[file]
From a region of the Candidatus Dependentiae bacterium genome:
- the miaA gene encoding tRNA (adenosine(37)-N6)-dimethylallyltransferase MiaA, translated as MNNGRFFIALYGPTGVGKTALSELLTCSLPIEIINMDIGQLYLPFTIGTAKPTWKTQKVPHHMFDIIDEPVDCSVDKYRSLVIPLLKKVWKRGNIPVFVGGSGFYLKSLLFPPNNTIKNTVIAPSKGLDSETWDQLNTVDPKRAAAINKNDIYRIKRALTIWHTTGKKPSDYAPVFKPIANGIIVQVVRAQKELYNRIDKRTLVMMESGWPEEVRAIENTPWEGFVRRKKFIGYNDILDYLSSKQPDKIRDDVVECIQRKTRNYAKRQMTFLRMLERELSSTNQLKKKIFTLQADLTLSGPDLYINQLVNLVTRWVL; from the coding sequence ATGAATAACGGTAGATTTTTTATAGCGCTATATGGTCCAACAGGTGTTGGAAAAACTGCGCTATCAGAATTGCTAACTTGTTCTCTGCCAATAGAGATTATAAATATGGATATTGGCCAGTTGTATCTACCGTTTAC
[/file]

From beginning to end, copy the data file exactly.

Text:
From a region of the Candidatus Dependentiae bacterium genome:
- the miaA gene encoding tRNA (adenosine(37)-N6)-dimethylallyltransferase MiaA, translated as MNNGRFFIALYGPTGVGKTALSELLTCSLPIEIINMDIGQLYLPFTIGTAKPTWKTQKVPHHMFDIIDEPVDCSVDKYRSLVIPLLKKVWKRGNIPVFVGGSGFYLKSLLFPPNNTIKNTVIAPSKGLDSETWDQLNTVDPKRAAAINKNDIYRIKRALTIWHTTGKKPSDYAPVFKPIANGIIVQVVRAQKELYNRIDKRTLVMMESGWPEEVRAIENTPWEGFVRRKKFIGYNDILDYLSSKQPDKIRDDVVECIQRKTRNYAKRQMTFLRMLERELSSTNQLKKKIFTLQADLTLSGPDLYINQLVNLVTRWVL; from the coding sequence ATGAATAACGGTAGATTTTTTATAGCGCTATATGGTCCAACAGGTGTTGGAAAAACTGCGCTATCAGAATTGCTAACTTGTTCTCTGCCAATAGAGATTATAAATATGGATATTGGCCAGTTGTATCTACCGTTTAC